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Thread: Kinship, acquired and inherited status, and population structure at the Early Bronze

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    Kinship, acquired and inherited status, and population structure at the Early Bronze

    Kinship, acquired and inherited status, and population structure at the Early Bronze Age Mokrin necropolis in northern Serbia.
    Aleksandra Zegarac, Laura Winkelbach, Jens Bloecher, Yoan Diekmann, Marija Kreckovic Gavrilovic, Marko Porcic, Biljana Stojkovic, Lidija Milasinovic, Mona Schreiber, Daniel Wegmann, Krishna R Veeramah, Sofija Stefanovic, Joachim Burger
    doi: https://doi.org/10.1101/2020.05.18.101337
    This article is a preprint and has not been certified by peer review [what does this mean?].
    AbstractInfo/HistoryMetrics Preview PDF
    Abstract
    Twenty-four ancient genomes with an average sequencing coverage of 0.85 were produced from the Mokrin necropolis, an Early Bronze Age (2,100-1,800 BC) Maros culture site in Serbia, to provide unambiguous identification of biological sex, population structure, and genetic kinship between individuals. Of the 24 investigated individuals, 15 were involved in kinship relationships of varying degrees, including 3 parent-offspring relationships. All observed parent-offspring pairs were mother and son. In addition to the absence of biological daughters, we observed a number of young women and girls with no biological relatives in our sample. These observations, together with the high mitochondrial diversity in our sample, are consistent with the practice of female exogamy in the population served by Mokrin. However, moderate-to-high Y-chromosomal diversity suggests a degree of male mobility greater than that expected under strict patrilocality. Individual status differences at Mokrin, as indicated by grave goods, support the inference that females could inherit status, but could not transmit status to all their sons. The case of a son whose grave good richness outstrips that of his biological mother suggests that sons had the possibility to acquire status during their lifetimes. The Mokrin sample resembles a genetically unstructured population, suggesting that the social hierarchies of the community were not accompanied by strict marriage barriers.

    ( r1b , I2 , j2b , bt)



    mt haplogr. Y haplogr.
    122E XY 6-9 1.09 U5a2b1a I2a1b

    122S XX 35-50 0.78 H32 *

    161 XX 9-11 1.20 H80 *

    163 XY 45-55 1.21 U4a2 J2b

    181 XX >18 0.62 U4a2 *

    186 XX 8-11 0.33 H1aj *

    211 XY 50-55 0.79 U5a2b1a I2a1b

    220 XY 15-25 0.64 T2b11 R1b1a2a2c1

    223 XX 7-10 0.39 U3a1 *

    224 XX 25-40 0.77 T2b *

    225 XY 25-35 0.82 J1b1a1 R1b1a2a2c1

    228 XX 35-50 0.95 J1c *

    237 XX 15-20 0.89 T2b *

    243 XY 20-35 1.12 H BT

    246 XX 45-50 0.98 H80 *

    247 XX 10-12 0.90 H1 *

    257 A XX 40-60 0.60 H *

    257 B XY inf.I 0.61 K1a4 R1b1a2a2c1a1

    260 XY 15-18 0.92 J1c I2a2a1a2a2

    282 XY 15-20 1.41 H2b BT

    287 XX 20-35 0.81 U5b2a2c *

    288 XX 60+ 0.81 HV0e *

    295 XY 15-20 0.82 H80 I2a1a

    302 XX 20-35 0.89 J1c *

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    Quote Originally Posted by kingjohn View Post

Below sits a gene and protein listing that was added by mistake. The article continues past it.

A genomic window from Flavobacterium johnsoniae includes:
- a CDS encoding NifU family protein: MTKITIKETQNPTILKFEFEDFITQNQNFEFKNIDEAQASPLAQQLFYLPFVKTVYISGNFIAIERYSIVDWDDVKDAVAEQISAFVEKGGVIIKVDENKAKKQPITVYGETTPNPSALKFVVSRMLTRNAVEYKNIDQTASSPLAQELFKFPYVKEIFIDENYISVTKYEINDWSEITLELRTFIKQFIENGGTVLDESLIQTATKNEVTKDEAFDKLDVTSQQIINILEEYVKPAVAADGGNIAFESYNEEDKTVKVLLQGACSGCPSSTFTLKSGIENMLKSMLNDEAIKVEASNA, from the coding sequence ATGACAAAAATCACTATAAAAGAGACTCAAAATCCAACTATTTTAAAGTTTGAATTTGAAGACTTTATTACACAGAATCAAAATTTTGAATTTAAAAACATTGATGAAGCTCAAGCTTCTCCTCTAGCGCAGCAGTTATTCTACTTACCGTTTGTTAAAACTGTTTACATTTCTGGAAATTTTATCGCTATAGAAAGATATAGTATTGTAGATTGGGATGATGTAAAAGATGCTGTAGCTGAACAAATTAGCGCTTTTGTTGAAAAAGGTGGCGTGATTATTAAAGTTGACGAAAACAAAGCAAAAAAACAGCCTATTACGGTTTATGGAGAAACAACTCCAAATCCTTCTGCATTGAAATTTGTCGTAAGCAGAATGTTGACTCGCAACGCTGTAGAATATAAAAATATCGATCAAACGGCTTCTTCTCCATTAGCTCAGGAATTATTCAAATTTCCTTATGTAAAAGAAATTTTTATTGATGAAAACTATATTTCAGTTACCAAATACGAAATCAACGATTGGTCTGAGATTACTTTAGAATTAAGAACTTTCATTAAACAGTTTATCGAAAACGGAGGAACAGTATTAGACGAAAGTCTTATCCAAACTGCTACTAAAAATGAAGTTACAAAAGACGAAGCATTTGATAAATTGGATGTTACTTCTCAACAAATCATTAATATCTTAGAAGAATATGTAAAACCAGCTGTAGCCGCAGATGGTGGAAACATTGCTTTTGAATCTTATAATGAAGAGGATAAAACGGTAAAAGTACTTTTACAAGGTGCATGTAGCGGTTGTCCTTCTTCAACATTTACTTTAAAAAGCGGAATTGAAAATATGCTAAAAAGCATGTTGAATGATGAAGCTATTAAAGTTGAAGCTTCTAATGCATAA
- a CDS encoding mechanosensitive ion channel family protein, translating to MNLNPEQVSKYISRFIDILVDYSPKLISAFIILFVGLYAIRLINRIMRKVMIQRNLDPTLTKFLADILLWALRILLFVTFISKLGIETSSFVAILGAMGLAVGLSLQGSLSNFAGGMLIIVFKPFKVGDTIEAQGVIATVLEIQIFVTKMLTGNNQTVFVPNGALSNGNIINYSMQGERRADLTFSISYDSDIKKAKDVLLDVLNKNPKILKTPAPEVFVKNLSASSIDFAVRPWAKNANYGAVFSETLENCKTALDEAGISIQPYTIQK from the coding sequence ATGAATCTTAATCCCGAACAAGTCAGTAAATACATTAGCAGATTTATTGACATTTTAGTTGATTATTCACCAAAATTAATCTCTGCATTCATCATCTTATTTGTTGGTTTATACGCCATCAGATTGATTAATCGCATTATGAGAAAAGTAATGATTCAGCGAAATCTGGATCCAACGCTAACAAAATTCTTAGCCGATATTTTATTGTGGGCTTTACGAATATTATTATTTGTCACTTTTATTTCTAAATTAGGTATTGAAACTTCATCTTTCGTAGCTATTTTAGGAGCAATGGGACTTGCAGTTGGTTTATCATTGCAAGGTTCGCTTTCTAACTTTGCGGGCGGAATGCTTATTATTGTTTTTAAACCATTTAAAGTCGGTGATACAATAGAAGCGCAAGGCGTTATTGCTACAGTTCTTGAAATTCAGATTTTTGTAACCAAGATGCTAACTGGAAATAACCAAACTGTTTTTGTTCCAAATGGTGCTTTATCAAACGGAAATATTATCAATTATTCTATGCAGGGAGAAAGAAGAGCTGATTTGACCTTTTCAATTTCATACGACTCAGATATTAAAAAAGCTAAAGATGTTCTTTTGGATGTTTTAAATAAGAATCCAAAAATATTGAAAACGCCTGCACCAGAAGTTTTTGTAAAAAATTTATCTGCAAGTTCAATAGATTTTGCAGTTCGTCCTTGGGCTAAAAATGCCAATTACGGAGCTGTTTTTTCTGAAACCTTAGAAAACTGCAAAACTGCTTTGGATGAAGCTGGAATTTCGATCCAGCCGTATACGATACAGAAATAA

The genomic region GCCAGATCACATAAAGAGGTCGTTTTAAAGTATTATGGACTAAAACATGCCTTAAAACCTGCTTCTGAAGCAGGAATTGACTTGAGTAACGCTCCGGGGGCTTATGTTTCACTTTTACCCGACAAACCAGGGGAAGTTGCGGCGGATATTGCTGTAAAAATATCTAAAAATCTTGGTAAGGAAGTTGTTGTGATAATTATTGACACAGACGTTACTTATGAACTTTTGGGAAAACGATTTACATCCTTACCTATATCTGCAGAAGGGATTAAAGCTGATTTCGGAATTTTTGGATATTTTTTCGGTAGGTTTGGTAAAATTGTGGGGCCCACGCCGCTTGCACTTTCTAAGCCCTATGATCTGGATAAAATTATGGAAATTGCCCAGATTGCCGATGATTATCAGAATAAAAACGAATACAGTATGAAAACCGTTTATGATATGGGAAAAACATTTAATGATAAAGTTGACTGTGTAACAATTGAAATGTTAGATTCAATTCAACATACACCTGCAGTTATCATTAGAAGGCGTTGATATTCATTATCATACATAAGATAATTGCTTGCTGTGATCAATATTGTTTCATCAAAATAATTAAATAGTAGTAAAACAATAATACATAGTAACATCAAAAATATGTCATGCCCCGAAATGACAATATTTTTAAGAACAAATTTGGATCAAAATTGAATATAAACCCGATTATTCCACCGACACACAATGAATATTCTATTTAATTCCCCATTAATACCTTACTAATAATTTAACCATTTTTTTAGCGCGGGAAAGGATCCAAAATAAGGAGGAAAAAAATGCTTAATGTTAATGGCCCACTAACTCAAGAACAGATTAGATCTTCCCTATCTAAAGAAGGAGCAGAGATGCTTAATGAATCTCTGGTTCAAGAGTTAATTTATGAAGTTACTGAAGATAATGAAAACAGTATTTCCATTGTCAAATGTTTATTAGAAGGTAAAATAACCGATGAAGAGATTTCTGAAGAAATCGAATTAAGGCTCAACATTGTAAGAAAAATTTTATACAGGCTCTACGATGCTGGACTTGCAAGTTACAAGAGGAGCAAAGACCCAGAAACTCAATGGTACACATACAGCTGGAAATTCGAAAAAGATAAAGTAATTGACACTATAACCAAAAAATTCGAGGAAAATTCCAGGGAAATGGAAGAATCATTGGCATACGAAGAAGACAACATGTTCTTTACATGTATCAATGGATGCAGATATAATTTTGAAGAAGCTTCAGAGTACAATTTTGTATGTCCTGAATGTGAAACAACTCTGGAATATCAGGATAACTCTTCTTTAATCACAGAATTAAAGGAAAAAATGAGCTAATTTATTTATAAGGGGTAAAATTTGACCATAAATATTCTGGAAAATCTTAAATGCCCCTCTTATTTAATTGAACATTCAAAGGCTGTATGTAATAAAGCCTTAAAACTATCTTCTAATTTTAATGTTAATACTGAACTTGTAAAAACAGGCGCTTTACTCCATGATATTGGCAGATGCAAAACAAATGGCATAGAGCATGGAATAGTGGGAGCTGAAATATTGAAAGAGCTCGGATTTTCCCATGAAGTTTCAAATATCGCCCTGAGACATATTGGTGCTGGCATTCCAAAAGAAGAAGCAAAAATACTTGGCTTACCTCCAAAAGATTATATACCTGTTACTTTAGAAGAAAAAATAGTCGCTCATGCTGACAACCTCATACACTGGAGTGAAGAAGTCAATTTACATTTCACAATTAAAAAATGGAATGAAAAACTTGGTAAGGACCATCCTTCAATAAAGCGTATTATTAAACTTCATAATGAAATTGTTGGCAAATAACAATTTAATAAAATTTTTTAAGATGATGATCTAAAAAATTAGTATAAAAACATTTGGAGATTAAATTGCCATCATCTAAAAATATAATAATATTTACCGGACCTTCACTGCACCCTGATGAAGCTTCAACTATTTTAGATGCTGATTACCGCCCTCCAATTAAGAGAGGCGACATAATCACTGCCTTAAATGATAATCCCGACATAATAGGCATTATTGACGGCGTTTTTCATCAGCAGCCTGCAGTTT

Kinship, acquired and inherited status, and population structure at the Early Bronze Age Mokrin necropolis in northern Serbia.
    Aleksandra Zegarac, Laura Winkelbach, Jens Bloecher, Yoan Diekmann, Marija Kreckovic Gavrilovic, Marko Porcic, Biljana Stojkovic, Lidija Milasinovic, Mona Schreiber, Daniel Wegmann, Krishna R Veeramah, Sofija Stefanovic, Joachim Burger
    doi: https://doi.org/10.1101/2020.05.18.101337
    This article is a preprint and has not been certified by peer review [what does this mean?].
    AbstractInfo/HistoryMetrics Preview PDF
    Abstract
    Twenty-four ancient genomes with an average sequencing coverage of 0.85 were produced from the Mokrin necropolis, an Early Bronze Age (2,100-1,800 BC) Maros culture site in Serbia, to provide unambiguous identification of biological sex, population structure, and genetic kinship between individuals. Of the 24 investigated individuals, 15 were involved in kinship relationships of varying degrees, including 3 parent-offspring relationships. All observed parent-offspring pairs were mother and son. In addition to the absence of biological daughters, we observed a number of young women and girls with no biological relatives in our sample. These observations, together with the high mitochondrial diversity in our sample, are consistent with the practice of female exogamy in the population served by Mokrin. However, moderate-to-high Y-chromosomal diversity suggests a degree of male mobility greater than that expected under strict patrilocality. Individual status differences at Mokrin, as indicated by grave goods, support the inference that females could inherit status, but could not transmit status to all their sons. The case of a son whose grave good richness outstrips that of his biological mother suggests that sons had the possibility to acquire status during their lifetimes. The Mokrin sample resembles a genetically unstructured population, suggesting that the social hierarchies of the community were not accompanied by strict marriage barriers.
    ( r1b , I2 , j2b , bt)
    mt haplogr. Y haplogr.
    122E XY 6-9 1.09 U5a2b1a I2a1b
    122S XX 35-50 0.78 H32 *
    161 XX 9-11 1.20 H80 *
    163 XY 45-55 1.21 U4a2 J2b
    181 XX >18 0.62 U4a2 *
    186 XX 8-11 0.33 H1aj *
    211 XY 50-55 0.79 U5a2b1a I2a1b
    220 XY 15-25 0.64 T2b11 R1b1a2a2c1